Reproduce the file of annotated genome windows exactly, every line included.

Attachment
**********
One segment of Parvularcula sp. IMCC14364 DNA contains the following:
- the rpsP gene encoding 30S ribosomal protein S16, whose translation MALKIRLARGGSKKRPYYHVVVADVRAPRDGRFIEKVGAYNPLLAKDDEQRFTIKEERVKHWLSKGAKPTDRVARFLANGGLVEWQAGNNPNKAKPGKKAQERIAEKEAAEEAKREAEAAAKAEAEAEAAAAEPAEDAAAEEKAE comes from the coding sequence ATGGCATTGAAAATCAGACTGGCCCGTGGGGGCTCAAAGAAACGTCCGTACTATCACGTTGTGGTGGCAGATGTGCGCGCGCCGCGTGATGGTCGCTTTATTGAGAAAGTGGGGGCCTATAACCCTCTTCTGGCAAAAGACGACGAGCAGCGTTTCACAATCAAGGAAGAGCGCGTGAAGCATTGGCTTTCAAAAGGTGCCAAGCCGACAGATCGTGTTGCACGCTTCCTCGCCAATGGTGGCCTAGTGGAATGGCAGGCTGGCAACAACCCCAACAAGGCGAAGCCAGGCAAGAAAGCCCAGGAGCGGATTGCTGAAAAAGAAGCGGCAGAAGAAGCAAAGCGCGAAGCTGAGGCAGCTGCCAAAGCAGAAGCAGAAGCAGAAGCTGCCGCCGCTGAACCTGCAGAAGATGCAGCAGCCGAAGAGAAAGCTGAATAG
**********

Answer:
One segment of Parvularcula sp. IMCC14364 DNA contains the following:
- the rpsP gene encoding 30S ribosomal protein S16, whose translation MALKIRLARGGSKKRPYYHVVVADVRAPRDGRFIEKVGAYNPLLAKDDEQRFTIKEERVKHWLSKGAKPTDRVARFLANGGLVEWQAGNNPNKAKPGKKAQERIAEKEAAEEAKREAEAAAKAEAEAEAAAAEPAEDAAAEEKAE comes from the coding sequence ATGGCATTGAAAATCAGACTGGCCCGTGGGGGCTCAAAGAAACGTCCGTACTATCACGTTGTGGTGGCAGATGTGCGCGCGCCGCGTGATGGTCGCTTTATTGAGAAAGTGGGGGCCTATAACCCTCTTCTGGCAAAAGACGACGAGCAGCGTTTCACAATCAAGGAAGAGCGCGTGAAGCATTGGCTTTCAAAAGGTGCCAAGCCGACAGATCGTGTTGCACGCTTCCTCGCCAATGGTGGCCTAGTGGAATGGCAGGCTGGCAACAACCCCAACAAGGCGAAGCCAGGCAAGAAAGCCCAGGAGCGGATTGCTGAAAAAGAAGCGGCAGAAGAAGCAAAGCGCGAAGCTGAGGCAGCTGCCAAAGCAGAAGCAGAAGCAGAAGCTGCCGCCGCTGAACCTGCAGAAGATGCAGCAGCCGAAGAGAAAGCTGAATAG